continuous with commonsense methods of inquiries understood by his
contemporaries, and it is notable how easily his contemporaries were
convinced by, for example, the discovery of the moons of Jupiter. But the
arguments then provided, in turn, new empirical knowledge sufficiently
compelling to stand as premises in arguments directed at some of his
culture's commonsense beliefs.

To the argument that an object dropped from a tower must fall "behind" the
tower if the earth rotates, Galileo replied with the example of an object
dropped from the mast of a moving ship. For a sea-faring culture, this
analogy had an imaginative grip that it would not have had in some other
cultures. Indeed, Galileo's arguments in general would have made no sense to
a culture unacquainted with the various phenomena to which he appealed as
examples and analogies. In that sense, his ideas, discoveries and arguments
were culturally constrained and had to be continuous with other arguments,
"knowledge" etc in his culutre. This applies to all scientists, scholars and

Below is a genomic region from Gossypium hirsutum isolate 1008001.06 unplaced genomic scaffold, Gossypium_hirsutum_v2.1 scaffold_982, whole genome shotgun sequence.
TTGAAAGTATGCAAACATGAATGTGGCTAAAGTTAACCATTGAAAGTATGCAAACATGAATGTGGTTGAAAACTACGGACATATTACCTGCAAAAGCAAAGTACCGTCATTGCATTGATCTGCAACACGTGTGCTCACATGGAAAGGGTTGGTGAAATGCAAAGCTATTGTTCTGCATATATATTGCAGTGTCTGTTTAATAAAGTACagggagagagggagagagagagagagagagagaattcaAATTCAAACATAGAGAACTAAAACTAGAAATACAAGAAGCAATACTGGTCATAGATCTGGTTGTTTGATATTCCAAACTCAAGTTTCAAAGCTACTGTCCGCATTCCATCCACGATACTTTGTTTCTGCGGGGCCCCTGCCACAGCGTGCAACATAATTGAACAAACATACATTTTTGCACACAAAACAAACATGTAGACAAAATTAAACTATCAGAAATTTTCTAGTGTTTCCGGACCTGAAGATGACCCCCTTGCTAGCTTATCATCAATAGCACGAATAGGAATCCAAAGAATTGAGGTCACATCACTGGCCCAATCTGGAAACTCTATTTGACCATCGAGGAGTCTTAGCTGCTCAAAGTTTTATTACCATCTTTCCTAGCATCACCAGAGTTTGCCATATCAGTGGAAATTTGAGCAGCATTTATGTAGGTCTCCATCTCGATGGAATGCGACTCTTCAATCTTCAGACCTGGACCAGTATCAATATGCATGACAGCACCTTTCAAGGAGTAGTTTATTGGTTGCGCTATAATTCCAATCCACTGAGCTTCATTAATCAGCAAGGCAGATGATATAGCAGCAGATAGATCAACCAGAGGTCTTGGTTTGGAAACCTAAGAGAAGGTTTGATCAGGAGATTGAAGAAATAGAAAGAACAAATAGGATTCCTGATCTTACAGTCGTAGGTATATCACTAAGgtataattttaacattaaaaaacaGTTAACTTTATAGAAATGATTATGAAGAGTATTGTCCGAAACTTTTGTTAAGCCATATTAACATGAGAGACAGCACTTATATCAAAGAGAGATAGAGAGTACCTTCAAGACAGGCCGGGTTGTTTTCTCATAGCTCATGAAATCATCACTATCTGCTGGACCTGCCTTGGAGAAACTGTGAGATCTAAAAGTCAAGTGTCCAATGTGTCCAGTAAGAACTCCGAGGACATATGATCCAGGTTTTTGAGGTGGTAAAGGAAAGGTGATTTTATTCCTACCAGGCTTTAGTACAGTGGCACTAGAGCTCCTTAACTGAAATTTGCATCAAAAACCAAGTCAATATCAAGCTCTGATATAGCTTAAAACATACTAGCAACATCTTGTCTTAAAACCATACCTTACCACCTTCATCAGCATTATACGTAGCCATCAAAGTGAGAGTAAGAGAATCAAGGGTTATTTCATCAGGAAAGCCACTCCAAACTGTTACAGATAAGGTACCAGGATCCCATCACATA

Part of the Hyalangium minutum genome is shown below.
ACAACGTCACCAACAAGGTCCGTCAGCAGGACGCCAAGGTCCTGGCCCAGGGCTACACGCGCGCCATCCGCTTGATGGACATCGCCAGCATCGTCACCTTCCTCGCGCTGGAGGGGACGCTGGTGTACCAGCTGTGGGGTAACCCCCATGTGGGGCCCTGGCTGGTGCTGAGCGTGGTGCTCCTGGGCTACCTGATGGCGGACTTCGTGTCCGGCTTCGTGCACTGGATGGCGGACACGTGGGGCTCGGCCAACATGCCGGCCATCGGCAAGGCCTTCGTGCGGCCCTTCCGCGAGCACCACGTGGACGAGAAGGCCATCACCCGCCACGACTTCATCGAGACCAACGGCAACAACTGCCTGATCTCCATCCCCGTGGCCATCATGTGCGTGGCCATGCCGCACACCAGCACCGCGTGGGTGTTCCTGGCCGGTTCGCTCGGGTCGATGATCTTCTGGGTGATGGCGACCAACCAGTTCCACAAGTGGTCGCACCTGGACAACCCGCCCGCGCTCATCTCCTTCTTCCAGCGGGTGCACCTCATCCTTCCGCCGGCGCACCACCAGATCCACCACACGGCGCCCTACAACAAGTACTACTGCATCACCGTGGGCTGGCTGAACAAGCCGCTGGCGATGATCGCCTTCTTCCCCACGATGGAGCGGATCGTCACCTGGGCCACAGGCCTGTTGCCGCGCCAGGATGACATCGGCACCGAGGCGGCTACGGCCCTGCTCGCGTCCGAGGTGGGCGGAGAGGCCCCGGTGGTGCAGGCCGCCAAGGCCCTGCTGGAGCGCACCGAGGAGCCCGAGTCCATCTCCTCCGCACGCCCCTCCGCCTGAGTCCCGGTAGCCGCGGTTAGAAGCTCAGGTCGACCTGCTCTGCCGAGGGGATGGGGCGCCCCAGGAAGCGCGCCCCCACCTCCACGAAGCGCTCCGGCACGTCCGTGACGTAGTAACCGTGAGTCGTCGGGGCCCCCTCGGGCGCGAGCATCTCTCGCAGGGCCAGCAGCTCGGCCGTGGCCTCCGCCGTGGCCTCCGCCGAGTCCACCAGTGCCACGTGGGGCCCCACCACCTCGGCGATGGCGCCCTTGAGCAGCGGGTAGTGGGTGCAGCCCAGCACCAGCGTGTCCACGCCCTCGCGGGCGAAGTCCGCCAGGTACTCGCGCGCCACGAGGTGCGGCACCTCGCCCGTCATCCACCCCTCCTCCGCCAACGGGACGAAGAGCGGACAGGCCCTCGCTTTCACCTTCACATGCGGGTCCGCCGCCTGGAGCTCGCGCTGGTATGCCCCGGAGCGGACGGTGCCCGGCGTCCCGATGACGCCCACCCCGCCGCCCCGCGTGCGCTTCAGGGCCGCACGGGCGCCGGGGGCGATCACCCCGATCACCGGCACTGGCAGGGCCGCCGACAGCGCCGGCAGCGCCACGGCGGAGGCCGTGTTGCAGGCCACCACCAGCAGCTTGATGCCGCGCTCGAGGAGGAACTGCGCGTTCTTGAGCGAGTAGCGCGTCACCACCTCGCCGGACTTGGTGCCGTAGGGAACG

thinkers, but it entails neither truth-relativism nor that we should be
pessimistic about overturning substantive "common sense" beliefs by rational
inquiry and argument that people around us can understand if we lead them
through it. After all, the earth does move.

I don't think we can limit in advance the kinds of arguments that can be
made by scientists and philosophers, thought there will always be *some*
limits as to what arguments can be run in particular societies. However,
there is no single "method", merely the use of various kinds of empirical
observation, reasoning, the ratcheting up of what empirical observations are
possible as new, reliable instruments are invented, etc. I take it this is
the sort of thing that Lee means by "common sense" modes of reasoning.
Scientific inquiry is continuous with any other form of rational inquiry - I
think that is Lee's point. To attack science and its methods it is to attack
rational inquiry itself - which is used in the law, in medicine and lots of
other places apart from formal science, as Lee says. OTOH, as Damien says,
this process can and often will end up subverting common beliefs that are
considered "common sense" in a particular society.